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Lightning Meteorology 1: Electrification and Lightning Activity in Typical Thunderstorms


Bard Zajac

John Weaver

Dan Lindsey



Archived Training





Last Updated:


Contributors: Tony Mostek, Dan Bikos, Brian Motta, Walt Petersen, Fred Mosher, Sam Beckman, and the staff from NSSL.


Lightning Meteorology I examines electrification and cloud-to-ground (CG) lightning activity in typical warm season thunderstorms, both isolated storms and mesoscale convective systems. The broad objective of this teletraining course is to utilize CG lightning data in nowcasting / forecasting these storms.

Specific course objectives are:

  • to gain a basic understanding of the ice-ice collisional charging mechanism
  • to know the gross distributions of electrical charge in thunderstorms
  • to understand how charge distributions control the production of negative and positive CG strikes (-CGs and +CGs
  • to identify minimum thresholds in radar reflectivity and satellite cloud top temperature associated with CG lightning
  • to use -CGs and +CGs to monitor storm lifecycle and convective and stratiform precipitation
  • to integrate lightning data with sounding, satellite and radar data

Training Session Options

NOAA/NWS students – to begin the training, use the web-based video, YouTube video, or audio playback options below (if present for this session). Certificates of completion for NOAA/NWS employees can be obtained by accessing the session via the Commerce Learn Center

  1. Audio playback (recommended for low-bandwidth users) – This is an audio playback version in the form of a downloadable VISITview and can be taken at anytime.

    Create a directory to download the audio playback file (30 MB) from the following link:

    After extracting the files into that directory click on either the visitplay.bat or visitauto.bat file to start the lesson. If both files are present, use visitauto.bat

  2. YouTube video:

References/Additional Links

  • Talking points are available for this lesson and may be printed out to easily review the session in detail at any time.
  • Byers, H. R., and R. R. Braham, Jr., 1949: The thunderstorm. U.S. Dept. of Commerce, 287 pp.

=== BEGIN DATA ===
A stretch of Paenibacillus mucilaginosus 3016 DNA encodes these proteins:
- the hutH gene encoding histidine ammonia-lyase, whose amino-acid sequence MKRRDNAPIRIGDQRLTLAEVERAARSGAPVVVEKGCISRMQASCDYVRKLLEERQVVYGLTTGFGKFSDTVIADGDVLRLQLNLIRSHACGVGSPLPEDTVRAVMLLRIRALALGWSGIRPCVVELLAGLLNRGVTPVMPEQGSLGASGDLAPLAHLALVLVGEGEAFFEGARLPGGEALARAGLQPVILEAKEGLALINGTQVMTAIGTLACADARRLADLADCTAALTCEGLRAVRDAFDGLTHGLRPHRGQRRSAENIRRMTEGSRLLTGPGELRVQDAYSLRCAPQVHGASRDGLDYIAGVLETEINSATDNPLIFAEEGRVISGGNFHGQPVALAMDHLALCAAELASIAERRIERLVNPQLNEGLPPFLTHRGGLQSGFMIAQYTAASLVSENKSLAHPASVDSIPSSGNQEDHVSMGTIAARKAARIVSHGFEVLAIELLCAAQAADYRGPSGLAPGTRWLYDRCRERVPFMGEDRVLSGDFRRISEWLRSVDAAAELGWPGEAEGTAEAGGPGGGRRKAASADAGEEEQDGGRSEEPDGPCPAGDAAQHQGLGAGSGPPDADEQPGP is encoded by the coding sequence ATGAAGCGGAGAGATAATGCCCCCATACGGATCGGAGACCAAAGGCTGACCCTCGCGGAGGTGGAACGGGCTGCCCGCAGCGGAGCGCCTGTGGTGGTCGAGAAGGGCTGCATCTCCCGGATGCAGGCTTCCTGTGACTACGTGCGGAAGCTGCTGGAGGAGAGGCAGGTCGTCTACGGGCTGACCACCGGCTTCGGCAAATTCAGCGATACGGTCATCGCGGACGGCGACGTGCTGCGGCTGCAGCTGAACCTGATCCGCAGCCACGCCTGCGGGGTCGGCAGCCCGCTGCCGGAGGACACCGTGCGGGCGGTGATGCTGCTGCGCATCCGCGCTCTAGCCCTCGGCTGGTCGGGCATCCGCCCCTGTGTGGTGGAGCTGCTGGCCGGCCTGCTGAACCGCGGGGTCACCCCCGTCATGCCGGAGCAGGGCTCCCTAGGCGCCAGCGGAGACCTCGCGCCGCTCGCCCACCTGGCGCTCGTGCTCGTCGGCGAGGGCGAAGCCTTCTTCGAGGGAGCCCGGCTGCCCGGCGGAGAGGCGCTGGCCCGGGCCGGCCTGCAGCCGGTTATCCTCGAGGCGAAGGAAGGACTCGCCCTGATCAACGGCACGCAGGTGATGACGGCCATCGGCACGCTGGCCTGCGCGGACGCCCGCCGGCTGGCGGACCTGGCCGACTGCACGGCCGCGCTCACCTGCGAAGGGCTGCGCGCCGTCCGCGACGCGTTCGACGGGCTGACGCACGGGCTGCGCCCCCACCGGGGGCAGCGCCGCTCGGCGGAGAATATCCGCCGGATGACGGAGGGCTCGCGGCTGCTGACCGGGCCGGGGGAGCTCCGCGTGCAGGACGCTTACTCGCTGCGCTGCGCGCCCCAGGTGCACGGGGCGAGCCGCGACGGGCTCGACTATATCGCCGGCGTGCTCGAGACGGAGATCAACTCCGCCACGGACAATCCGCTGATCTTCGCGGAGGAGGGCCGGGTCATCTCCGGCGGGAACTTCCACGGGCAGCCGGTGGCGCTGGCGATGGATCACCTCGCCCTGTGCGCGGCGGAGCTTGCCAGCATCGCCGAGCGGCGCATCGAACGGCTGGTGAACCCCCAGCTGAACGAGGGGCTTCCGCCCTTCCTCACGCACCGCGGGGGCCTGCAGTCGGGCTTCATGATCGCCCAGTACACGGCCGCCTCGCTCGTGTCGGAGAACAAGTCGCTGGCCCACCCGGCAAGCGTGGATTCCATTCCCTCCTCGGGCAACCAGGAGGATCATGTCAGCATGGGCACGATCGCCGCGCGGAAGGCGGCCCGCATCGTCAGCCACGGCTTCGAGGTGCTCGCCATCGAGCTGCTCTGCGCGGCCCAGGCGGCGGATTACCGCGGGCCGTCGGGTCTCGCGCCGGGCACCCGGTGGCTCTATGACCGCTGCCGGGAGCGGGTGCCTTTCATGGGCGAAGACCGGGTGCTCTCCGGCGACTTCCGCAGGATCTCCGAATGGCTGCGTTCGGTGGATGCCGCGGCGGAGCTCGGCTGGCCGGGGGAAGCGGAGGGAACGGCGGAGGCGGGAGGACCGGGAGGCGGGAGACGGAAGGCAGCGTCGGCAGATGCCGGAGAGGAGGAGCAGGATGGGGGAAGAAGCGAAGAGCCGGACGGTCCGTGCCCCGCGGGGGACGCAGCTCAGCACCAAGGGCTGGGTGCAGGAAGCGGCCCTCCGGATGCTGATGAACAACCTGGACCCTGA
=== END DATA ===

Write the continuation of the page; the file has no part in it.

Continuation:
• Dye, J. E., J. J. Jones, W. P. Winn, T. A. Cerni, B. Gardiner, D. Lamb, R. L. Ritter, J. Hallett, and C. P. F. Saunders, 1986: Early electrification and precipitation development in a small isolated Montata cumumlonimbus. J. Geophysical Research, 91, 1231-1247.
  • Houze, R. A., Jr., S. A. Rutledge, M. I. Biggerstaff, and B. F. Smull, 1989: Interpretation of Doppler-weather radar displays of midlatitude mesoscale convective systems. Bull. Amer. Meteor. Soc., 70, 608-619.
  • Lopez, R. E., W. D. Otto, R. Ortiz, and R. L. Holle, 1990: The lightning activity of convective cloud systems in northeastern Colorado. Preprints, 18th Conference on Interactive Information and Processing Systems for Meteorology, Oceanography and Hydrology, Orlando, FL, AMS, 727-731.
  • McDonald, J. E., 1958: The physics of cloud modification. Advanced in Geophysics, Academic Press, 5, 233-303.
  • Petersen, W. A., L. D. Carey, S. A. Rutledge, J. C. Knievel, N. J. Doesken, R. H. Johnson, T. B. McKee, T. Vonder Haar, and J. F. Weaver, 1999: Mesoscale and radar observations of the Fort Collins Flash Flood of 28 July 1997, Bull. Amer. Meteor. Soc., 80, 191-216.
  • Rodgers, R. R., and M. K. Yau, 1989: A short course in cloud physics. Pergamon, 293 pp.
  • Rutledge, S. A., and D. R. MacGorman, 1998: Cloud-to-ground lightning activity in the 10-11 June 1985 mesoscale convective system observed during the Oklahoma-Kansas PRE-STORM Project. Mon. Wea. Rev., 116, 1396-1408.
  • Saunders, C. P. R., 1993: A review of thunderstorm electrification processes. J. Appl. Meteor., 32, 642-655.
  • Wallace, J. M., and P. V. Hobbs, 1977: Atmospheric science: An introductory survey. Academic Press, 467 pp.
  • Zajac, B. A., and J. F. Weaver, 2002: An introductory course on forecasting with lightning data. Preprints, Symposium on the Advanced Weather Interactive Processing System (AWIPS), Orlando, FL, AMS.
This course is Basic

There are no prerequisites


Dan Bikos

Page Contact

Bernie Connell


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